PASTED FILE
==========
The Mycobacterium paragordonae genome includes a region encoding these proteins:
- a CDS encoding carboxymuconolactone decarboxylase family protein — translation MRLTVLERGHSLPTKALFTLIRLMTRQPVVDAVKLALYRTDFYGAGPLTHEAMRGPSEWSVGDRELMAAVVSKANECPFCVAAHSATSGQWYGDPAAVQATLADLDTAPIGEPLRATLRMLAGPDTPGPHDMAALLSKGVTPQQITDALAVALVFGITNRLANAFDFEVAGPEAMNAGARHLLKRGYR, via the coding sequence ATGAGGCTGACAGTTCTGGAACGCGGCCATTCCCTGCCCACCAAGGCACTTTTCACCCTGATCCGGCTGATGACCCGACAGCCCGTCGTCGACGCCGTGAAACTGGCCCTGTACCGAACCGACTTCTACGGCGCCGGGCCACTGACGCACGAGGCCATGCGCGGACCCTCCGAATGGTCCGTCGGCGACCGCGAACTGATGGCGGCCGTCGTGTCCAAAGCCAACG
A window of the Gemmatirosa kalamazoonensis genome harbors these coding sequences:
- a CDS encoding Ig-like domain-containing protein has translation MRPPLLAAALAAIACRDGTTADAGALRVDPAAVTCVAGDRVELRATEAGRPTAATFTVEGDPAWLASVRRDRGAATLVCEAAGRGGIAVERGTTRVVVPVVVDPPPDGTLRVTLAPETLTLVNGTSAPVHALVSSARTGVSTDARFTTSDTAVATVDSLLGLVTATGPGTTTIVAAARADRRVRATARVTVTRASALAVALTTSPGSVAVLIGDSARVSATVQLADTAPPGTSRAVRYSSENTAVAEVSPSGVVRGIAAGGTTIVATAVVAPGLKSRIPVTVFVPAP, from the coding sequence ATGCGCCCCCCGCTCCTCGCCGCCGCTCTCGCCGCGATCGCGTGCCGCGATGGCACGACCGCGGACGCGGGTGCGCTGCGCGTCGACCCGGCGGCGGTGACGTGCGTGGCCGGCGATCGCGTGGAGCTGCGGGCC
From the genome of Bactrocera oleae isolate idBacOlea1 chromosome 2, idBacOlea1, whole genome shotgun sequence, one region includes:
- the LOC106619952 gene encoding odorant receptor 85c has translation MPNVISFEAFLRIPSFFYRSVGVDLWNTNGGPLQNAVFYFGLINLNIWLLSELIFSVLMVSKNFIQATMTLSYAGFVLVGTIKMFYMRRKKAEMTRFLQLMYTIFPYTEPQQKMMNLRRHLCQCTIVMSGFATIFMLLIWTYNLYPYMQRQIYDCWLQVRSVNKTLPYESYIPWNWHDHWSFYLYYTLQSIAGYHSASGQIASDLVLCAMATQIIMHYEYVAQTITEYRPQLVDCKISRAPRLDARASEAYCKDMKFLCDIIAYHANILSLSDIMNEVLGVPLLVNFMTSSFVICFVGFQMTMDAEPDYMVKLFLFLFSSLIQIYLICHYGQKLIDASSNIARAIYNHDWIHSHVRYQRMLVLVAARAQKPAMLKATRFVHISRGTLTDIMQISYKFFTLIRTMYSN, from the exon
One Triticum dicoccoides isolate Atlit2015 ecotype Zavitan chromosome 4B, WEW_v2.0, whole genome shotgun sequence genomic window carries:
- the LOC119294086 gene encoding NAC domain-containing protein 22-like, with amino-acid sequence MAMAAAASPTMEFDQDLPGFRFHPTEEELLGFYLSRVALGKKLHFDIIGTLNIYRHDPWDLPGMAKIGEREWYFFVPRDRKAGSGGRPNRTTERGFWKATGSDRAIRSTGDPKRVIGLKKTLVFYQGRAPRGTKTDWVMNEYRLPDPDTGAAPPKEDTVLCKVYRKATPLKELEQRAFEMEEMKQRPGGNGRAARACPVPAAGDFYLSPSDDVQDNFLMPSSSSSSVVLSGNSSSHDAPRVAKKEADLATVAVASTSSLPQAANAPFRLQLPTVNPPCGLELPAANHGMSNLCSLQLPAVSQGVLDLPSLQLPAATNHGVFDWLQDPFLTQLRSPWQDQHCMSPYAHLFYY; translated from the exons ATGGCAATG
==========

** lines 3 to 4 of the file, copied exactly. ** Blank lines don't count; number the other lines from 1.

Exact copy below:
A window of the Gemmatirosa kalamazoonensis genome harbors these coding sequences:
- a CDS encoding Ig-like domain-containing protein has translation MRPPLLAAALAAIACRDGTTADAGALRVDPAAVTCVAGDRVELRATEAGRPTAATFTVEGDPAWLASVRRDRGAATLVCEAAGRGGIAVERGTTRVVVPVVVDPPPDGTLRVTLAPETLTLVNGTSAPVHALVSSARTGVSTDARFTTSDTAVATVDSLLGLVTATGPGTTTIVAAARADRRVRATARVTVTRASALAVALTTSPGSVAVLIGDSARVSATVQLADTAPPGTSRAVRYSSENTAVAEVSPSGVVRGIAAGGTTIVATAVVAPGLKSRIPVTVFVPAP, from the coding sequence ATGCGCCCCCCGCTCCTCGCCGCCGCTCTCGCCGCGATCGCGTGCCGCGATGGCACGACCGCGGACGCGGGTGCGCTGCGCGTCGACCCGGCGGCGGTGACGTGCGTGGCCGGCGATCGCGTGGAGCTGCGGGCC